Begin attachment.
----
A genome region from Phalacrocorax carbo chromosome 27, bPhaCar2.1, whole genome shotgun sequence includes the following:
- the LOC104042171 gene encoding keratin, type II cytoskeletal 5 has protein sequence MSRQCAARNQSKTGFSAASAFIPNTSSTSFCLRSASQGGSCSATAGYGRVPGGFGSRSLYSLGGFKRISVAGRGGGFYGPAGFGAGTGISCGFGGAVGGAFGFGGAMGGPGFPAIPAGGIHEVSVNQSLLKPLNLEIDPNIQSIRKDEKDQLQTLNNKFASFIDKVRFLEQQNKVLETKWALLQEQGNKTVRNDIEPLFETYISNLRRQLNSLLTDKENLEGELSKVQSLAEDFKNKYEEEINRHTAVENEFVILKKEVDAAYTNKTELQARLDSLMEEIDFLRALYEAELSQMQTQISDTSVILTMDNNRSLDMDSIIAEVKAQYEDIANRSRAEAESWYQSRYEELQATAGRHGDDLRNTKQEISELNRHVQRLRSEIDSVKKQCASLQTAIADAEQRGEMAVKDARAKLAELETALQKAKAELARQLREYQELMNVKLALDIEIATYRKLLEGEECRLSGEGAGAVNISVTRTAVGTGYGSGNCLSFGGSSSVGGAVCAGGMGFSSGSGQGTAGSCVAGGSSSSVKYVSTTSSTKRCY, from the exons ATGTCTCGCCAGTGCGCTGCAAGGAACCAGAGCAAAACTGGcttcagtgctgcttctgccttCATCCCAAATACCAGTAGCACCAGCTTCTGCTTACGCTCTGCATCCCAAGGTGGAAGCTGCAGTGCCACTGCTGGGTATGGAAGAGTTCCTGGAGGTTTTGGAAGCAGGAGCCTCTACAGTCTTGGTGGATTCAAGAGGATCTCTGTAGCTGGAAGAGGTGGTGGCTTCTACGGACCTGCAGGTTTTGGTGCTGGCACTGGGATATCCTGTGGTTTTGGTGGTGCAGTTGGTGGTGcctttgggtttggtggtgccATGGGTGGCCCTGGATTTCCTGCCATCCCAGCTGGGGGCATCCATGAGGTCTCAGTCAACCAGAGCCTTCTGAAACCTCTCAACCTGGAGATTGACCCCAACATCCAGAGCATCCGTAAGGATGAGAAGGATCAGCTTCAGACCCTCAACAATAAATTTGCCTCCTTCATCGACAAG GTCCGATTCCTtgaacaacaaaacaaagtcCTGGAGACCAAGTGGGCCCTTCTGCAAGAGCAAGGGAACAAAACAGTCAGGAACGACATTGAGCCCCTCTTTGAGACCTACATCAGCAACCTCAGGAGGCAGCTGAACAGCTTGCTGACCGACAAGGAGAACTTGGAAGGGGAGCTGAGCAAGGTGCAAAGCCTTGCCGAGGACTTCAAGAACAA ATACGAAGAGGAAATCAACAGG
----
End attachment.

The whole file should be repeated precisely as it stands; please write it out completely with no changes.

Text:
A genome region from Phalacrocorax carbo chromosome 27, bPhaCar2.1, whole genome shotgun sequence includes the following:
- the LOC104042171 gene encoding keratin, type II cytoskeletal 5 has protein sequence MSRQCAARNQSKTGFSAASAFIPNTSSTSFCLRSASQGGSCSATAGYGRVPGGFGSRSLYSLGGFKRISVAGRGGGFYGPAGFGAGTGISCGFGGAVGGAFGFGGAMGGPGFPAIPAGGIHEVSVNQSLLKPLNLEIDPNIQSIRKDEKDQLQTLNNKFASFIDKVRFLEQQNKVLETKWALLQEQGNKTVRNDIEPLFETYISNLRRQLNSLLTDKENLEGELSKVQSLAEDFKNKYEEEINRHTAVENEFVILKKEVDAAYTNKTELQARLDSLMEEIDFLRALYEAELSQMQTQISDTSVILTMDNNRSLDMDSIIAEVKAQYEDIANRSRAEAESWYQSRYEELQATAGRHGDDLRNTKQEISELNRHVQRLRSEIDSVKKQCASLQTAIADAEQRGEMAVKDARAKLAELETALQKAKAELARQLREYQELMNVKLALDIEIATYRKLLEGEECRLSGEGAGAVNISVTRTAVGTGYGSGNCLSFGGSSSVGGAVCAGGMGFSSGSGQGTAGSCVAGGSSSSVKYVSTTSSTKRCY, from the exons ATGTCTCGCCAGTGCGCTGCAAGGAACCAGAGCAAAACTGGcttcagtgctgcttctgccttCATCCCAAATACCAGTAGCACCAGCTTCTGCTTACGCTCTGCATCCCAAGGTGGAAGCTGCAGTGCCACTGCTGGGTATGGAAGAGTTCCTGGAGGTTTTGGAAGCAGGAGCCTCTACAGTCTTGGTGGATTCAAGAGGATCTCTGTAGCTGGAAGAGGTGGTGGCTTCTACGGACCTGCAGGTTTTGGTGCTGGCACTGGGATATCCTGTGGTTTTGGTGGTGCAGTTGGTGGTGcctttgggtttggtggtgccATGGGTGGCCCTGGATTTCCTGCCATCCCAGCTGGGGGCATCCATGAGGTCTCAGTCAACCAGAGCCTTCTGAAACCTCTCAACCTGGAGATTGACCCCAACATCCAGAGCATCCGTAAGGATGAGAAGGATCAGCTTCAGACCCTCAACAATAAATTTGCCTCCTTCATCGACAAG GTCCGATTCCTtgaacaacaaaacaaagtcCTGGAGACCAAGTGGGCCCTTCTGCAAGAGCAAGGGAACAAAACAGTCAGGAACGACATTGAGCCCCTCTTTGAGACCTACATCAGCAACCTCAGGAGGCAGCTGAACAGCTTGCTGACCGACAAGGAGAACTTGGAAGGGGAGCTGAGCAAGGTGCAAAGCCTTGCCGAGGACTTCAAGAACAA ATACGAAGAGGAAATCAACAGG